There is no doubt that Senator Bob Dole will always be known for his service to his country; however, most only consider the work he has done through various levels of Government, not realizing that Senator Dole also served in the U.S. Army during WWII, fighting in Italy with the 10th Mountain Division, where he was severely wounded by the Germans.
Senator Bob Dole’s lifetime of public service began with his enlistment in the United States Army during World War II. He was born in Russell, Kansas, on July 22nd, 1923. He graduated from Russell High School in 1941, and enrolled into the University of Kansas to pursue an undergraduate career on the pre-medical path. His university studies, however, were interrupted by his military service during WWII.
After training for nearly ninety days at from Fort Benning, Senator Dole left for Europe from Fort Meade in Maryland. Dole served mostly in Italy as a 2nd Lieutenant with the 10th Mountain Division. Senator Dole served under a group of experienced superiors, and cites in his oral history interview that it was these friendships formed during his service which helped build trust and alleviate intimidation. One individual specifically mentioned is Frank Carafa who rescued Senator Dole from danger after he was hit by a German. Senator Dole also recalls being marked with an “M” on his forehead— with his own blood—by a fellow GI to signify to the medics who later found him that he had already received one dose of morphine. Senator Dole was shot in the shoulder, suffered from spinal cord bruising, and lost a kidney. He was hospitalized for over a year, and during this time met future Senators Dan Inouye and Phil Hart.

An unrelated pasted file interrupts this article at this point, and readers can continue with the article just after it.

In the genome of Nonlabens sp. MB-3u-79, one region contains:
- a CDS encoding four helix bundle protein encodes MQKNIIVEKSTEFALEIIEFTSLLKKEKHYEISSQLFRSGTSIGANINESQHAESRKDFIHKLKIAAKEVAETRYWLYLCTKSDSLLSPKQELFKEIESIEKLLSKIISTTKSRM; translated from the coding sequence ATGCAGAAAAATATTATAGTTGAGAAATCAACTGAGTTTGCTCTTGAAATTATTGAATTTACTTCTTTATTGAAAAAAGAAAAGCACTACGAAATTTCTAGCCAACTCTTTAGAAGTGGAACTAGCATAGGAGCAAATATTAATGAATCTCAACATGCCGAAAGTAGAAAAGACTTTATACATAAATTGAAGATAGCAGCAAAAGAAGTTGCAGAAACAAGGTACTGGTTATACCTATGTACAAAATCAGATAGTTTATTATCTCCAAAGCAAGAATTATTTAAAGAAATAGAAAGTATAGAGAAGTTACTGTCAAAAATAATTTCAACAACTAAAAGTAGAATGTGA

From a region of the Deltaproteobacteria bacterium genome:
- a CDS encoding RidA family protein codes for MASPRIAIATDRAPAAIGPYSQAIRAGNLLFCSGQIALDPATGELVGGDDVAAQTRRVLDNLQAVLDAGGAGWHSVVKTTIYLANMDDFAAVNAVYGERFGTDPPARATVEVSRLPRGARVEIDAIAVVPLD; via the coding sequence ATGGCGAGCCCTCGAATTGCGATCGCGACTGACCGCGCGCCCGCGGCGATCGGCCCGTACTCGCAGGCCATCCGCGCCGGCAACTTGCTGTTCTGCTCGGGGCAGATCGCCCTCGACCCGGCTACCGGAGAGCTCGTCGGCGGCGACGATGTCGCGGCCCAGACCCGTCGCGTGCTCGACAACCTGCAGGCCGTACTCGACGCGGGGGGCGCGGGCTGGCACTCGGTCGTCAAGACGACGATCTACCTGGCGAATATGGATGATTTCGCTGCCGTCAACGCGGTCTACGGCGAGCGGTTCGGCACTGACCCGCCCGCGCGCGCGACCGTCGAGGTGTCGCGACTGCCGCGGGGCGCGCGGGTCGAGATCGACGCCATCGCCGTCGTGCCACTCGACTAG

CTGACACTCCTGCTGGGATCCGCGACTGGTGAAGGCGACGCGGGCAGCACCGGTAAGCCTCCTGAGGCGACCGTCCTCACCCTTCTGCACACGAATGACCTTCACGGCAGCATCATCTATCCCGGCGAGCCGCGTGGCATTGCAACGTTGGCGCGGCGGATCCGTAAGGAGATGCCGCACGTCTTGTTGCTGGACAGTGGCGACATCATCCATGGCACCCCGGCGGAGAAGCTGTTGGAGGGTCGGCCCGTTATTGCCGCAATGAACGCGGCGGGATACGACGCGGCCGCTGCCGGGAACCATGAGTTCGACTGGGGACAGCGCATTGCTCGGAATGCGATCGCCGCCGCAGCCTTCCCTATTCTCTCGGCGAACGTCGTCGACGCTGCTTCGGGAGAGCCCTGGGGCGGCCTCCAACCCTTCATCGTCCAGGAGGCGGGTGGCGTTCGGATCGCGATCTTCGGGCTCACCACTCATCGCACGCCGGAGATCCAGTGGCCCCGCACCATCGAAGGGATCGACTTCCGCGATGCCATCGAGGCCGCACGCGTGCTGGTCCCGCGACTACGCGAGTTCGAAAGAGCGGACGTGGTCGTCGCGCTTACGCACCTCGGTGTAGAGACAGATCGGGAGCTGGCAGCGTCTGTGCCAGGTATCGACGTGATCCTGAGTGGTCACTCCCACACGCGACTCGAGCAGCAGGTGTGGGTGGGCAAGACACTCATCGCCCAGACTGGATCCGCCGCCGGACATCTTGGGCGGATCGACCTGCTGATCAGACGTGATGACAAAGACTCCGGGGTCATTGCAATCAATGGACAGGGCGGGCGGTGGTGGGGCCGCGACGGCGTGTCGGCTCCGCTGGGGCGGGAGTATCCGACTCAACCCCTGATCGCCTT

In his interview, Senator Dole describes Eisenhower as a hero and comments on mourning the loss of President Franklin Roosevelt from overseas. Senator Dole served in the Army from 1942 until 1948, receiving the Purple Heart and a Bronze Star for his service, in addition to the American Campaign Medal, European-African-Middle Eastern Campaign Medal, and the WWII Victory Medal and the Combat Infantryman Badge (CIB). Senator Dole recounts his WWII experience in this oral history interview, but also goes into much more detail in his 2005 autobiography One Soldier’s Story: A Memoir.
After ending his military career, Senator Dole began his public service as a legislator. He ran and was elected first to the Kansas House of Representatives in 1950. This began a long career in governmental work, including service in the United States House of Representatives from 1961-1969, as well as the U.S. Senate from 1969 to 1996, where he was both the Senate minority and majority leader. Dole also ran for Vice President with President Gerald Ford in 1976 and for President in 1980, 1988, and 1996.
In addition to his military honors, Senator Dole is a highly decorated citizen. In 1989, he received the Presidential Citizens Medal from President Ronald Reagan, the Presidential Medal of Freedom from President Bill Clinton, and numerous other honors.
We honor you, Robert Dole.